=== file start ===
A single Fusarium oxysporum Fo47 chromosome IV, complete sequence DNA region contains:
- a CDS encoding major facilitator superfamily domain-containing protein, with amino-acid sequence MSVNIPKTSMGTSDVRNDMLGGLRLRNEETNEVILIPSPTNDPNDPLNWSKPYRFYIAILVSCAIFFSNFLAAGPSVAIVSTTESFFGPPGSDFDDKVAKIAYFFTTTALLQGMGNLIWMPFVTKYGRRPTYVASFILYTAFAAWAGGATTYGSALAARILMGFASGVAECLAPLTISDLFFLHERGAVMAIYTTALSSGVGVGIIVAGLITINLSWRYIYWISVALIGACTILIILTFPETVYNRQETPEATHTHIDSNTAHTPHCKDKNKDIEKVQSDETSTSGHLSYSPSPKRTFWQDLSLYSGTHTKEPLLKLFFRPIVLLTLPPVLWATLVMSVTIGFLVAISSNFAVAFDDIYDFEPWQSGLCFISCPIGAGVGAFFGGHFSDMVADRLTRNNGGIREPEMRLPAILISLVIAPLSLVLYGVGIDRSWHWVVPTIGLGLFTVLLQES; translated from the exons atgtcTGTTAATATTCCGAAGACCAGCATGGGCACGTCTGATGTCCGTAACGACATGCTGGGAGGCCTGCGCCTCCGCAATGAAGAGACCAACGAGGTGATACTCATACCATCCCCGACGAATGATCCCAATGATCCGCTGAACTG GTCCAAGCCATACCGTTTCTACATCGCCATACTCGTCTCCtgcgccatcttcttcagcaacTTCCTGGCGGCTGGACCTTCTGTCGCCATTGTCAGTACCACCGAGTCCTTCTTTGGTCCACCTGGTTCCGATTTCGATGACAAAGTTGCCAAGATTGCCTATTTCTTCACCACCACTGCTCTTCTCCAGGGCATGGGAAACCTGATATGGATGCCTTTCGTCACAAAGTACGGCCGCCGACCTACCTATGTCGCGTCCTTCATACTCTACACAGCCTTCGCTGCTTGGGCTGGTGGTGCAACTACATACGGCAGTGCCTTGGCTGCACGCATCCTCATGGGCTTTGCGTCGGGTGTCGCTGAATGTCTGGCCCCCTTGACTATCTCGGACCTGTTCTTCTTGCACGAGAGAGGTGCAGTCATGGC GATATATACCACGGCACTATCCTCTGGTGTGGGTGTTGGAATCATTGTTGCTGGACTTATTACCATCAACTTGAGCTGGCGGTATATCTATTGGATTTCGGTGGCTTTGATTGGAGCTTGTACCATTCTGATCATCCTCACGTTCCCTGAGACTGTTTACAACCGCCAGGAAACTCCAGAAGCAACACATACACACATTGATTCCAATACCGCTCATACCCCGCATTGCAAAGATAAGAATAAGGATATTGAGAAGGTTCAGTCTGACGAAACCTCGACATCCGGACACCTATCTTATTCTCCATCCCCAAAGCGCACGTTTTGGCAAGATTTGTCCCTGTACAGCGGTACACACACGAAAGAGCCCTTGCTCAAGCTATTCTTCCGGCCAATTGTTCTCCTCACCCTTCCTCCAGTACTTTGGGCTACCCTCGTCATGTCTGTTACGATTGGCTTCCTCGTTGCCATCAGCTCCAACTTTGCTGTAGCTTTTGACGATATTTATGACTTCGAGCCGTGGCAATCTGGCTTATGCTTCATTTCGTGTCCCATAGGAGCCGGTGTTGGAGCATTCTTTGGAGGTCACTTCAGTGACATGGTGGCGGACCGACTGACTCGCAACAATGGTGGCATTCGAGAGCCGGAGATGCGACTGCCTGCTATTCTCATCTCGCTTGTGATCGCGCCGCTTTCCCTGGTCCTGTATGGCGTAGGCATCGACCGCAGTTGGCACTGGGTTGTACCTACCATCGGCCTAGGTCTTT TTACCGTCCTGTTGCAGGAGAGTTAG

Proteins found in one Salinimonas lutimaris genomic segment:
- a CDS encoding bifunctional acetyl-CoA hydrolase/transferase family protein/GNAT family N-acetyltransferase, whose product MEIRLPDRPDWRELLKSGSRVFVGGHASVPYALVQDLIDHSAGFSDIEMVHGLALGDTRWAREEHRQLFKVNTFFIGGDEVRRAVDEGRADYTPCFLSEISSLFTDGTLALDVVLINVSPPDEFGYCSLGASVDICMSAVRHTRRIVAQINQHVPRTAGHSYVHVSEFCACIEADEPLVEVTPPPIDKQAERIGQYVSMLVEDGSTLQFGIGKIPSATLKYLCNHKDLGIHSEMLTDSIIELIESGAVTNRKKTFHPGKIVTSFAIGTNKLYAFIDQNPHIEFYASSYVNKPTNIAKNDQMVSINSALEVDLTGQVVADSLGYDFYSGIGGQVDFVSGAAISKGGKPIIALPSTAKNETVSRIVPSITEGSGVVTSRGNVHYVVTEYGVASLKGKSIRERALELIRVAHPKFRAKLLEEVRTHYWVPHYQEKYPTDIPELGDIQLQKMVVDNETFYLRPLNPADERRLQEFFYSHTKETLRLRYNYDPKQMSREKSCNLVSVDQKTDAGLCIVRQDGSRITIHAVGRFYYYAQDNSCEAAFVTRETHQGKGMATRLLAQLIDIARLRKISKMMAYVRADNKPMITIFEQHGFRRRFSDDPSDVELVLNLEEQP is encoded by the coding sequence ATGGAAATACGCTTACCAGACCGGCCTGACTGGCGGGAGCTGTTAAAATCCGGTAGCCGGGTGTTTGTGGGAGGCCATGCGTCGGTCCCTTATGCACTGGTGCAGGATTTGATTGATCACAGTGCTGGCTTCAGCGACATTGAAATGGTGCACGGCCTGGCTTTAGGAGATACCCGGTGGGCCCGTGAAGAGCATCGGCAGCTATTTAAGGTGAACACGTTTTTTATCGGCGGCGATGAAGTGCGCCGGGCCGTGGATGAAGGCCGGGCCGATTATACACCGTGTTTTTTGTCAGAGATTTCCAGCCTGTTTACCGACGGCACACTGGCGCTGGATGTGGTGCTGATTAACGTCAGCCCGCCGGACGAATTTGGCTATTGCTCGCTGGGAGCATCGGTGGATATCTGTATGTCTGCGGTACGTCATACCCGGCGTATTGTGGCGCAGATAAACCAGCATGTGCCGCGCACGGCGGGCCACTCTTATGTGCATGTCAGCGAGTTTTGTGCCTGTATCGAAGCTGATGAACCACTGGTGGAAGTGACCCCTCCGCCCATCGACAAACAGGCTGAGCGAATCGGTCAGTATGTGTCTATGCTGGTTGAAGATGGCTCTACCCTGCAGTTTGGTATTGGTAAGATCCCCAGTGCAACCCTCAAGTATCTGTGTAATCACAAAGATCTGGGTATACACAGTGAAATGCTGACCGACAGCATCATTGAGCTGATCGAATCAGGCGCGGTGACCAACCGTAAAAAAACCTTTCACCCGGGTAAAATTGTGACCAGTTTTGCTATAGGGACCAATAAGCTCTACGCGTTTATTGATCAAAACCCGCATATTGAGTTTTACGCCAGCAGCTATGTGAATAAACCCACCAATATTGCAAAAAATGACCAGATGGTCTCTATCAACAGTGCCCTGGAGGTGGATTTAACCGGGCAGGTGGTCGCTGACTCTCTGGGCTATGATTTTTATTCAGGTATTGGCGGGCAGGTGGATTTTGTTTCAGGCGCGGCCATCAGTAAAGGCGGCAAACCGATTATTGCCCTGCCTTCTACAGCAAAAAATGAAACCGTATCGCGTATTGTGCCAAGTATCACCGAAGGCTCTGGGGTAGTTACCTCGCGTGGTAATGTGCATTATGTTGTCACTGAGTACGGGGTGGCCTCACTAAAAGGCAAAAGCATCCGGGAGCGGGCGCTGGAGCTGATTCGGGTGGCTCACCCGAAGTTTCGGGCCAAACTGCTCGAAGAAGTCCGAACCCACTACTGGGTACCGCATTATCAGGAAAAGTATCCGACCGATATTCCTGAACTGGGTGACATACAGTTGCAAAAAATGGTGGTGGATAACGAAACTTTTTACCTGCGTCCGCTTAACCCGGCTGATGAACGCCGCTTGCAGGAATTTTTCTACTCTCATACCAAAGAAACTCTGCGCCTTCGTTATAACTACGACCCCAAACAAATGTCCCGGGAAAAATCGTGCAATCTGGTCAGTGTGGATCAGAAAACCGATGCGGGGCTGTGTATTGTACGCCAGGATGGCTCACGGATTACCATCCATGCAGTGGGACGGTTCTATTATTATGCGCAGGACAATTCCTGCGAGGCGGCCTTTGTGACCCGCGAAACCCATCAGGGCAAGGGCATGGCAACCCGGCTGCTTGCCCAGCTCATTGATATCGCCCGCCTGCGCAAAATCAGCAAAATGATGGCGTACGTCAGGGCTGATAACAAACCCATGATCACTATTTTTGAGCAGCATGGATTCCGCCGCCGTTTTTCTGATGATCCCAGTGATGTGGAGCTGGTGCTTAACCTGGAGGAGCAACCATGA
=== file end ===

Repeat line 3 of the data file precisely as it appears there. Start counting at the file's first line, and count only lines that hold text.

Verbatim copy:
Proteins found in one Salinimonas lutimaris genomic segment: